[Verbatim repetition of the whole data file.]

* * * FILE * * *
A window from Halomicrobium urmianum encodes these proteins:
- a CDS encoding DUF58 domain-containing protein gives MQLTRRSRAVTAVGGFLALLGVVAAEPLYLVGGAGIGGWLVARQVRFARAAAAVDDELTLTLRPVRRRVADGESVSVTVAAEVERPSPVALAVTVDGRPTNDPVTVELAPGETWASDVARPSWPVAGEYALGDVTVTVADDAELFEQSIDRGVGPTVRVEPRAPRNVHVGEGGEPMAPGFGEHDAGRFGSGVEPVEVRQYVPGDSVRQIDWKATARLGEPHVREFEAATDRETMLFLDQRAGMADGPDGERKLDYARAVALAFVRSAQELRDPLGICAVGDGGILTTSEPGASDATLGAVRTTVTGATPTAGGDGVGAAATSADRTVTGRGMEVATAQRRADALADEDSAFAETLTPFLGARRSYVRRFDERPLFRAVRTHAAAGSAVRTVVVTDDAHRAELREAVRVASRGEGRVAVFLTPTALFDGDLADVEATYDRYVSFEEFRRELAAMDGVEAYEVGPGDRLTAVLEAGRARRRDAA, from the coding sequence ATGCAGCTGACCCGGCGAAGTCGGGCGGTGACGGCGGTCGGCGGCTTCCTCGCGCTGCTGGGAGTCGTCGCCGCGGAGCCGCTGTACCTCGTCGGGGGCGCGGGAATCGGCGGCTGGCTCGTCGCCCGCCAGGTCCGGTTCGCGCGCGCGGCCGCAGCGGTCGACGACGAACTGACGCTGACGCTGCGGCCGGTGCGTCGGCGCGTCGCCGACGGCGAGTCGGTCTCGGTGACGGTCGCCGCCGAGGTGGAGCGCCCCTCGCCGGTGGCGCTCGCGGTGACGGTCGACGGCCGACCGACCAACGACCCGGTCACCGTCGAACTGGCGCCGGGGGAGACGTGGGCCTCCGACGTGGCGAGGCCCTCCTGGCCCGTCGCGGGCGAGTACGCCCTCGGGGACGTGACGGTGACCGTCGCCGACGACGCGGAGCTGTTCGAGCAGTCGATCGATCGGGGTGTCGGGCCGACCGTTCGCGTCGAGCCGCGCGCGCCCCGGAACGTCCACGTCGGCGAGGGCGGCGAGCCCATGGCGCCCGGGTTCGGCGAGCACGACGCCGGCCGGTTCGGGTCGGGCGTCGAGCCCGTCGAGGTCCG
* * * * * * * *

A window from Halomicrobium urmianum encodes these proteins:
- a CDS encoding DUF58 domain-containing protein gives MQLTRRSRAVTAVGGFLALLGVVAAEPLYLVGGAGIGGWLVARQVRFARAAAAVDDELTLTLRPVRRRVADGESVSVTVAAEVERPSPVALAVTVDGRPTNDPVTVELAPGETWASDVARPSWPVAGEYALGDVTVTVADDAELFEQSIDRGVGPTVRVEPRAPRNVHVGEGGEPMAPGFGEHDAGRFGSGVEPVEVRQYVPGDSVRQIDWKATARLGEPHVREFEAATDRETMLFLDQRAGMADGPDGERKLDYARAVALAFVRSAQELRDPLGICAVGDGGILTTSEPGASDATLGAVRTTVTGATPTAGGDGVGAAATSADRTVTGRGMEVATAQRRADALADEDSAFAETLTPFLGARRSYVRRFDERPLFRAVRTHAAAGSAVRTVVVTDDAHRAELREAVRVASRGEGRVAVFLTPTALFDGDLADVEATYDRYVSFEEFRRELAAMDGVEAYEVGPGDRLTAVLEAGRARRRDAA, from the coding sequence ATGCAGCTGACCCGGCGAAGTCGGGCGGTGACGGCGGTCGGCGGCTTCCTCGCGCTGCTGGGAGTCGTCGCCGCGGAGCCGCTGTACCTCGTCGGGGGCGCGGGAATCGGCGGCTGGCTCGTCGCCCGCCAGGTCCGGTTCGCGCGCGCGGCCGCAGCGGTCGACGACGAACTGACGCTGACGCTGCGGCCGGTGCGTCGGCGCGTCGCCGACGGCGAGTCGGTCTCGGTGACGGTCGCCGCCGAGGTGGAGCGCCCCTCGCCGGTGGCGCTCGCGGTGACGGTCGACGGCCGACCGACCAACGACCCGGTCACCGTCGAACTGGCGCCGGGGGAGACGTGGGCCTCCGACGTGGCGAGGCCCTCCTGGCCCGTCGCGGGCGAGTACGCCCTCGGGGACGTGACGGTGACCGTCGCCGACGACGCGGAGCTGTTCGAGCAGTCGATCGATCGGGGTGTCGGGCCGACCGTTCGCGTCGAGCCGCGCGCGCCCCGGAACGTCCACGTCGGCGAGGGCGGCGAGCCCATGGCGCCCGGGTTCGGCGAGCACGACGCCGGCCGGTTCGGGTCGGGCGTCGAGCCCGTCGAGGTCCG